To really get an understanding of this libarary you should learn about a number of core concepts and design decisions we made whilst developing it.


A resource is something that can be reserved. Say a table or a meeting room or a ticket. For libres, resources are just keys with which to group things together. They get their meaning from you, the Libres consumer.


Your typical calendar on Google, Outlook or iCal presents you with a large plane of free time. Clicking somewhere free you are able to enter an event which then occupies a spot in your calendar.

In Libres you have to explicitly define what spots an event can occupy. Such a definition is called an allocation.

Allocations allocate time which may be reserved. It is like a restaurant saying “tonight we are open from six til twelve, which means our tables are all available for reservation during that time”. This restaurant is allocating the time from six until twelve in Libres-speak.

If you really want to copy Google Calendar you could of course just allocate everything on the go, but you would still be explicit about it.

Allocations may not overlap inside a single resource. Each period of time within a resource is controlled by a single allocation because an allocation essentially defines how time may be used.

So depending on how a restaurant reservation system would be implemented, it might make sense to have a separate resource for each table.

Reserved Slots

Allocations come in many forms, depending on your use case. In a meeting room reservation you might have minutes available for reservation, though less than 5 minutes is hardly something you would want to reserve (“I’m going to need this meeting room for 90 seconds this afternoon, mmmkay?”).

In a daycare center you might have days available for reservation, a kid either comes for one day, maybe half a day, but not just for one hour.

To accomodate these different kind of allocations, Libres uses reserved slots.

Reserved slots are the database records that make absolutely sure that no reservation conflicts with another reservation. They accomplish that by using the allocation together with the start time of the reservation as a primary key on the database.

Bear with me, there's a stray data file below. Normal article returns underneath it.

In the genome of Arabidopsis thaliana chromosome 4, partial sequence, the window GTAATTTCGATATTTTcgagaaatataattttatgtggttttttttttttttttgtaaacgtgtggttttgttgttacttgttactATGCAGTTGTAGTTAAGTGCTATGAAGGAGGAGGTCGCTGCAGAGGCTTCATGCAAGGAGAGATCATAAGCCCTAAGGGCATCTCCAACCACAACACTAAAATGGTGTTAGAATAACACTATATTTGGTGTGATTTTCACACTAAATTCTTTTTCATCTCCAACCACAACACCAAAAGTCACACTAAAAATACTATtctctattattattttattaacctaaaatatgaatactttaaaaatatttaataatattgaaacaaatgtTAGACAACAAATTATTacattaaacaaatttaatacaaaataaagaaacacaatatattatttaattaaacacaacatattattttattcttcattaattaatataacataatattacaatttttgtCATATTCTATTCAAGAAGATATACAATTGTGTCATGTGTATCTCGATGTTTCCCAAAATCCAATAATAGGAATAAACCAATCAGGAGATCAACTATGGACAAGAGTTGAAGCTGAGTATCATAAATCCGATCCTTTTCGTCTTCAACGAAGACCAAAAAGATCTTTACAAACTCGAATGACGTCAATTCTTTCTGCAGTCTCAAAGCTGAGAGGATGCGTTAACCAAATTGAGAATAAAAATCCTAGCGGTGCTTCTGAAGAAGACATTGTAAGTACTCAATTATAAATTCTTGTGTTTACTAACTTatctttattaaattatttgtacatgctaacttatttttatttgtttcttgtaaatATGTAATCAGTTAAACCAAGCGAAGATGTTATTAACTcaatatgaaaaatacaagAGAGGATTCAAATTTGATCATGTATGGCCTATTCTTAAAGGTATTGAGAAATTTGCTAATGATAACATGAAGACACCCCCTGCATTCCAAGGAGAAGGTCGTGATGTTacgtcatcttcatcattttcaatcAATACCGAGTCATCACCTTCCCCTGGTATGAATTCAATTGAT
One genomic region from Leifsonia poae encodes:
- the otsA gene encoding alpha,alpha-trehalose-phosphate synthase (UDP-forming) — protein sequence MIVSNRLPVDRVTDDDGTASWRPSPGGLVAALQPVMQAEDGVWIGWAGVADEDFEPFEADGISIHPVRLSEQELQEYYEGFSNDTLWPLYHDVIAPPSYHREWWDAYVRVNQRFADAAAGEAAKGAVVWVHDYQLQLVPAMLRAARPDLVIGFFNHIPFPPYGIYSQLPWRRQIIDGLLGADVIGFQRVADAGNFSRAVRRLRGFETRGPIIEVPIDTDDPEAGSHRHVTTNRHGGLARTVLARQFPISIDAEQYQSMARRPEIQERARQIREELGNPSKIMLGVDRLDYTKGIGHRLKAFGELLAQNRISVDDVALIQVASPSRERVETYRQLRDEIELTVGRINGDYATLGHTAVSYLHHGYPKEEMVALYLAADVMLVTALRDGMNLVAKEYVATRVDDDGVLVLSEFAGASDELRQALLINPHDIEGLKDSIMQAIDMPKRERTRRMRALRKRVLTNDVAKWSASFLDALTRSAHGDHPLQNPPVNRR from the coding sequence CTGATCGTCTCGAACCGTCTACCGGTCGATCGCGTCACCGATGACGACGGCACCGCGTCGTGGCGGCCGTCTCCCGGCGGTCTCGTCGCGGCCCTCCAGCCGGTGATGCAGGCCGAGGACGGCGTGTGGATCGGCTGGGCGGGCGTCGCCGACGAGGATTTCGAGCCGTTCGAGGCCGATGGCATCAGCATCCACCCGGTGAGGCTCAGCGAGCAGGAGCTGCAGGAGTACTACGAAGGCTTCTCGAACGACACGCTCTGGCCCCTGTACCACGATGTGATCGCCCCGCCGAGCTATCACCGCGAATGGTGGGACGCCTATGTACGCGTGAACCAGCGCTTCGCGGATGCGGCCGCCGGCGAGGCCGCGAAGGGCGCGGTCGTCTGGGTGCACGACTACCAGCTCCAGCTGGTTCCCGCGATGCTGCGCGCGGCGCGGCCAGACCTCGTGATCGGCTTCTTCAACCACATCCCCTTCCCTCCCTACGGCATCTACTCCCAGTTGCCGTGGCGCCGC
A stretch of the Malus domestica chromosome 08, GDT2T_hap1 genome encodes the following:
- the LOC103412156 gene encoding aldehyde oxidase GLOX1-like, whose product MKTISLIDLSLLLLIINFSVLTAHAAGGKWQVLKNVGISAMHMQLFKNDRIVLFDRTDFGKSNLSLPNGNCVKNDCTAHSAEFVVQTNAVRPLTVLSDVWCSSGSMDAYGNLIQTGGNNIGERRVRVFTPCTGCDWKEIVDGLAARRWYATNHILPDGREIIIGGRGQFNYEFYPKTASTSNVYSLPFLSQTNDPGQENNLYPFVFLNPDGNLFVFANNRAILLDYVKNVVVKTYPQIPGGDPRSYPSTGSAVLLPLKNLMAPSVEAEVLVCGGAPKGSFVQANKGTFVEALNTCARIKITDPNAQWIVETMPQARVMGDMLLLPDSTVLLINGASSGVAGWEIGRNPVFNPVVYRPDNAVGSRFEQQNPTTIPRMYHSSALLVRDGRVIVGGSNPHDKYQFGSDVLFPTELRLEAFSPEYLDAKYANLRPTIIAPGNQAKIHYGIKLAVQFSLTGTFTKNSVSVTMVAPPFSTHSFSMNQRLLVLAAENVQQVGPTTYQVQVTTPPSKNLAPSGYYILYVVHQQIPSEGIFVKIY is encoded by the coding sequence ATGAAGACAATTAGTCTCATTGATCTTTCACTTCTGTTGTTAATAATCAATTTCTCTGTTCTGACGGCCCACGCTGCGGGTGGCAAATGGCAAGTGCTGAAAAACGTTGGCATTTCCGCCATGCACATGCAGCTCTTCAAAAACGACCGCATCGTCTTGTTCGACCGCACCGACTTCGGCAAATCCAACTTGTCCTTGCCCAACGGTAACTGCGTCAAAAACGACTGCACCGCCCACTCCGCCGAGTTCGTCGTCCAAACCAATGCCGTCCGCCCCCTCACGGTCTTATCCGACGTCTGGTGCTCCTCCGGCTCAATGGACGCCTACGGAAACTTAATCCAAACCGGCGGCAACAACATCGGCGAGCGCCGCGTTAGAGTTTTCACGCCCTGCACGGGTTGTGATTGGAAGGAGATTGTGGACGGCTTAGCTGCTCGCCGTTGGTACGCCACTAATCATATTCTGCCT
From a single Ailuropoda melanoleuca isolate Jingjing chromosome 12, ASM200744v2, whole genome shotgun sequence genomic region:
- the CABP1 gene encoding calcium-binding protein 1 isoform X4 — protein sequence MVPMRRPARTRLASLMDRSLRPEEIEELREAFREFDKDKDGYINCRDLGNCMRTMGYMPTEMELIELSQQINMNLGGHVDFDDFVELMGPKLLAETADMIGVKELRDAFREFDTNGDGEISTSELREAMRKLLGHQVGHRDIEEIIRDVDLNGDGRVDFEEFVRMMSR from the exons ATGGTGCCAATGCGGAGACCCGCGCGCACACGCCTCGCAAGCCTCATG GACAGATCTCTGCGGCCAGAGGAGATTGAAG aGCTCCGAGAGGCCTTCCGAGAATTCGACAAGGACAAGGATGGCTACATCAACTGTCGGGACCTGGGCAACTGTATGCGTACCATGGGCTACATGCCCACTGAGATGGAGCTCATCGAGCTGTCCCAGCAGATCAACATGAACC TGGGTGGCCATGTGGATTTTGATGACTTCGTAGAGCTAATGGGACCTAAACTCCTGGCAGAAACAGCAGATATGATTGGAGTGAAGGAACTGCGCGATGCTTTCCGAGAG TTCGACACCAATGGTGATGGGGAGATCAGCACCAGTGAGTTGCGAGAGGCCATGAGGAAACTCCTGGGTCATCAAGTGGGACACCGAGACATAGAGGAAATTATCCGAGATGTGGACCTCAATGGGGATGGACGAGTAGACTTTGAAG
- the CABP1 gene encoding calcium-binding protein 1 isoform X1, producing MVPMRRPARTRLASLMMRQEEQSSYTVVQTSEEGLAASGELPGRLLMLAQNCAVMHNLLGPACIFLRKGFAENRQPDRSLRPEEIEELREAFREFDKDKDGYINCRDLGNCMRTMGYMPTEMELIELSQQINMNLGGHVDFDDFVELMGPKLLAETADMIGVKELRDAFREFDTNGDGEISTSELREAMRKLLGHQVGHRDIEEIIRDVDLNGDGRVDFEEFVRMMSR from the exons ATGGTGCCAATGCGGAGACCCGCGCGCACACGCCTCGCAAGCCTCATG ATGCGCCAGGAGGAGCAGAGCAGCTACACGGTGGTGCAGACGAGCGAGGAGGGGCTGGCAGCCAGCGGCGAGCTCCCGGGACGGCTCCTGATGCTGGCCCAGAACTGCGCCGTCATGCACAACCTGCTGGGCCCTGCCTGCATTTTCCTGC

Reserved slots are unique inside an allocation, making sure that when two reservations are made at the same time, only one will succeed.


Reserved slots always belong to someone. This someone is a “reservation”. A reserved slot always belongs to a reservation, but a reservation does not necessarily point to a reserved slot.

This is because reservations may be in a waiting list, or they may be attached to a session (meaning they are inside a reservation ‘shopping cart’).

Reservations need to be confirmed, before the reserved slots are created and the reservation is linked to these reserved slots.

This confirmation isn’t necessarily done by humans, but Libres expects you to create a reservation and to confirm it in two distinct steps. You are free to run these two steps at the same time, but you do have to run both of them.

Context / Registry

Libres operates on a context defined in a registry. The registry is global by default (though you don’t have to use global state).

The context holds a set of settings and services that are required by Libres, but which can be overritten by you. It also acts as a namespace for your application, making sure that multiple consumers of Libres may coexist in the same process.

Usually you only want one context for your application and you don’t ever want to rename that context! This is because Libres binds resources, allocations, reserved slots and reservations to the name of your context and any change to that name will probably result in you losing ‘sight’ of your data (they will still be there, but you won’t find them under your new name).